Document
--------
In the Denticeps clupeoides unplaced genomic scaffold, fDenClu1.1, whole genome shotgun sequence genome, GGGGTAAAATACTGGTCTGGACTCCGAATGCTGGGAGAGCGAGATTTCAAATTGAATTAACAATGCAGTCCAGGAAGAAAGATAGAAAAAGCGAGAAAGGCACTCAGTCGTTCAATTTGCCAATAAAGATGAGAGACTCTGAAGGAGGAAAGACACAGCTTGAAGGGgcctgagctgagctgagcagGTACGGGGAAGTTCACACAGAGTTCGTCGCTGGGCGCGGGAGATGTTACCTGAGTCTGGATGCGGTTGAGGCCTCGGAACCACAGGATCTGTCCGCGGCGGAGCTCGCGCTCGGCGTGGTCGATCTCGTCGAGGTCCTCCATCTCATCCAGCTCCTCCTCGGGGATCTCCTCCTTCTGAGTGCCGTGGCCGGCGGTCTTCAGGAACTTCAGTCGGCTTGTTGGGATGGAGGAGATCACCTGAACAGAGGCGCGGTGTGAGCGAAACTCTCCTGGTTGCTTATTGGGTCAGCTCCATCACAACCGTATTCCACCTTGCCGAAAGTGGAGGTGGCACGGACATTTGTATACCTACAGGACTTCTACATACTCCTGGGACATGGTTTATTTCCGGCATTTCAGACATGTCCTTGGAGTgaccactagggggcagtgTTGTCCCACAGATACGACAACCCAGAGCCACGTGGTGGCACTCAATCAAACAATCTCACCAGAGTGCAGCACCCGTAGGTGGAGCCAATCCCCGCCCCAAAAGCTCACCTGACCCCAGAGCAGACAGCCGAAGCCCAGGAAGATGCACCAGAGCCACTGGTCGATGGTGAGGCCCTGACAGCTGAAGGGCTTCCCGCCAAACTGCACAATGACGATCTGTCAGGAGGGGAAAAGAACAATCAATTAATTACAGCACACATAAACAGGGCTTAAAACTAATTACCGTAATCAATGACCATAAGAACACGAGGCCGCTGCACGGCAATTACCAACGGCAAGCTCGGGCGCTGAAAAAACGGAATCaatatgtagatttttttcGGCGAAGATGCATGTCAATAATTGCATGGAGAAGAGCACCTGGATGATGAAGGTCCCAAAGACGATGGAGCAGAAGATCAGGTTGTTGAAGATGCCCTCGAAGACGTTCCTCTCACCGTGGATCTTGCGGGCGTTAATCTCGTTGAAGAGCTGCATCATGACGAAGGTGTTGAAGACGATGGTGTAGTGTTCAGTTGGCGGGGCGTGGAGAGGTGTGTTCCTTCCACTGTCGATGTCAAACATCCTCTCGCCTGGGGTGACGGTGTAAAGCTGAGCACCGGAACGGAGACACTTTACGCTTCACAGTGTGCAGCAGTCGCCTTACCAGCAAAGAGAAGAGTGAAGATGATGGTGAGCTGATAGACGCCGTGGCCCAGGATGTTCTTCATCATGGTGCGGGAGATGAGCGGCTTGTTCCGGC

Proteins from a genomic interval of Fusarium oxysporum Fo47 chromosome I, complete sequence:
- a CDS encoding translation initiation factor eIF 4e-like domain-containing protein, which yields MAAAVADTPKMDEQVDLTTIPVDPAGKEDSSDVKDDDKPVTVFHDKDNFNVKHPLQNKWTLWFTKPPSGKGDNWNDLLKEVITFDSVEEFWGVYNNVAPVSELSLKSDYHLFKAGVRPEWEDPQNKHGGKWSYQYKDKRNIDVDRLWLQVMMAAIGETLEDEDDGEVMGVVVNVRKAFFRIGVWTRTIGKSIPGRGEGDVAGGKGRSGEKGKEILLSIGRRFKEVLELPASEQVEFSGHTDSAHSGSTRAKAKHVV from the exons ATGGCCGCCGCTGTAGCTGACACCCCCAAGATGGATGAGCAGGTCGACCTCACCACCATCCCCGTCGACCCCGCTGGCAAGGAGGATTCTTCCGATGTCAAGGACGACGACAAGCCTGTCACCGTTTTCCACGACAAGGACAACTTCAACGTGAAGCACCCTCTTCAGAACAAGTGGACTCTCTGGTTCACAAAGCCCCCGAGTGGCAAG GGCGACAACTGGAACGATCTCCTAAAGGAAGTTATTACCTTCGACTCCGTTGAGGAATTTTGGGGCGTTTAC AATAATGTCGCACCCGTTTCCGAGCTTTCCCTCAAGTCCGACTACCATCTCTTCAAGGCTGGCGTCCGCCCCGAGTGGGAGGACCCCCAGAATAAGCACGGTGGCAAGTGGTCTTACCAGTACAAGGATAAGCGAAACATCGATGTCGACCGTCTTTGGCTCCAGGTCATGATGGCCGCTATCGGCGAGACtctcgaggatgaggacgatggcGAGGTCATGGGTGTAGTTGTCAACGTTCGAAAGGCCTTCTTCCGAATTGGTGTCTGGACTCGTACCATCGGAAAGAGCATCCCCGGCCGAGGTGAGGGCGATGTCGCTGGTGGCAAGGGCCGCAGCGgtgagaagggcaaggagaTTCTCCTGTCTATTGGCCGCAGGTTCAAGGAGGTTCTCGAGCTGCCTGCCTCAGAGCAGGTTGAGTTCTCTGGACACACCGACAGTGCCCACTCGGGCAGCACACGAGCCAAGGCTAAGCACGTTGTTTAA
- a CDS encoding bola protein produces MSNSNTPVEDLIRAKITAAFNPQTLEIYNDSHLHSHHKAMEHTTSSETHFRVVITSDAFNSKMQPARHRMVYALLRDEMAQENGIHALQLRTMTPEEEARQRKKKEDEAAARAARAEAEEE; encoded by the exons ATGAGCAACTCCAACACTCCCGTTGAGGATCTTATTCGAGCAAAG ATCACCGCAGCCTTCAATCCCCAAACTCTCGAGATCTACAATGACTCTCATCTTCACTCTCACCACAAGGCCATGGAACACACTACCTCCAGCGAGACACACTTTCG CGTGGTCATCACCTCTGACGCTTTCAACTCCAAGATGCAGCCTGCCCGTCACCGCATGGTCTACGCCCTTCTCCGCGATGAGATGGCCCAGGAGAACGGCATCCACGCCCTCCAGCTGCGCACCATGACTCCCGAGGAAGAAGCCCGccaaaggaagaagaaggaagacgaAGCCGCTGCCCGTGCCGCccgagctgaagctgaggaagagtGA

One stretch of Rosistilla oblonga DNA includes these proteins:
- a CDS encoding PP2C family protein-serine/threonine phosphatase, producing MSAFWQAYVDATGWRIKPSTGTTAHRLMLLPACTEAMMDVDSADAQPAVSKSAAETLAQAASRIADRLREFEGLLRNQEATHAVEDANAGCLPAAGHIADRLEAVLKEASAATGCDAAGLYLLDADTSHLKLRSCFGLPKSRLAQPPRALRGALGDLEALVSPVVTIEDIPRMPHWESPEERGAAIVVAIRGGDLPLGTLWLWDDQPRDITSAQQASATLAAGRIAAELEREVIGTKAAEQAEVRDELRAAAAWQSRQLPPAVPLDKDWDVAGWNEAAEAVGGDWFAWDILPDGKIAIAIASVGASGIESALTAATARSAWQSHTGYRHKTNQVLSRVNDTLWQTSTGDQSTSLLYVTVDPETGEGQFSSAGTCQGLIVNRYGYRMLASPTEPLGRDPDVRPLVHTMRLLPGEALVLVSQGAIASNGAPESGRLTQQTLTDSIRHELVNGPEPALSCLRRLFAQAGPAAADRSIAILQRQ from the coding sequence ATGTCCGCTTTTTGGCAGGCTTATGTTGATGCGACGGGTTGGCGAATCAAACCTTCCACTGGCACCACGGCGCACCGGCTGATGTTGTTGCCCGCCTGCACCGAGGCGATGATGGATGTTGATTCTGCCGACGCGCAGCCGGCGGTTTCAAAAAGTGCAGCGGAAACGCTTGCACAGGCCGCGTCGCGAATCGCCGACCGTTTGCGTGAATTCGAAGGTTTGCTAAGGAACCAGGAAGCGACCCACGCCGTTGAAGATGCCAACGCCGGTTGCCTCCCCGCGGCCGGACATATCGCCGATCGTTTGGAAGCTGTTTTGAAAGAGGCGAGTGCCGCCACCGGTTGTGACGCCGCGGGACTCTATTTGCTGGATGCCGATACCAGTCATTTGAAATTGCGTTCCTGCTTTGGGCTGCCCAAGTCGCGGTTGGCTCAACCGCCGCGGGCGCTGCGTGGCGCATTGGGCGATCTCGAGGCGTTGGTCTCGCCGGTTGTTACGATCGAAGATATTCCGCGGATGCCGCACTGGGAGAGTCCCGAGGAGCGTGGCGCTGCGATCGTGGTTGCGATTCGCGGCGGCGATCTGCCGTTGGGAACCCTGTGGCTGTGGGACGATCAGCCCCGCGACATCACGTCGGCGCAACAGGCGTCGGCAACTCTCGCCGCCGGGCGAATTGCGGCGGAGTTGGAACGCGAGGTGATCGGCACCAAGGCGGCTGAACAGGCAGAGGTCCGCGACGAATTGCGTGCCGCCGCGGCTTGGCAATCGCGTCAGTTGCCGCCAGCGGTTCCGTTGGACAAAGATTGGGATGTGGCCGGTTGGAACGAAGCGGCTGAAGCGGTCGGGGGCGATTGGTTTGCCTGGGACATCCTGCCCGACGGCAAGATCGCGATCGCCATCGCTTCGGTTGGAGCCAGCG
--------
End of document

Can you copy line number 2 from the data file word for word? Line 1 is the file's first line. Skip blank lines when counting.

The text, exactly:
Proteins from a genomic interval of Fusarium oxysporum Fo47 chromosome I, complete sequence: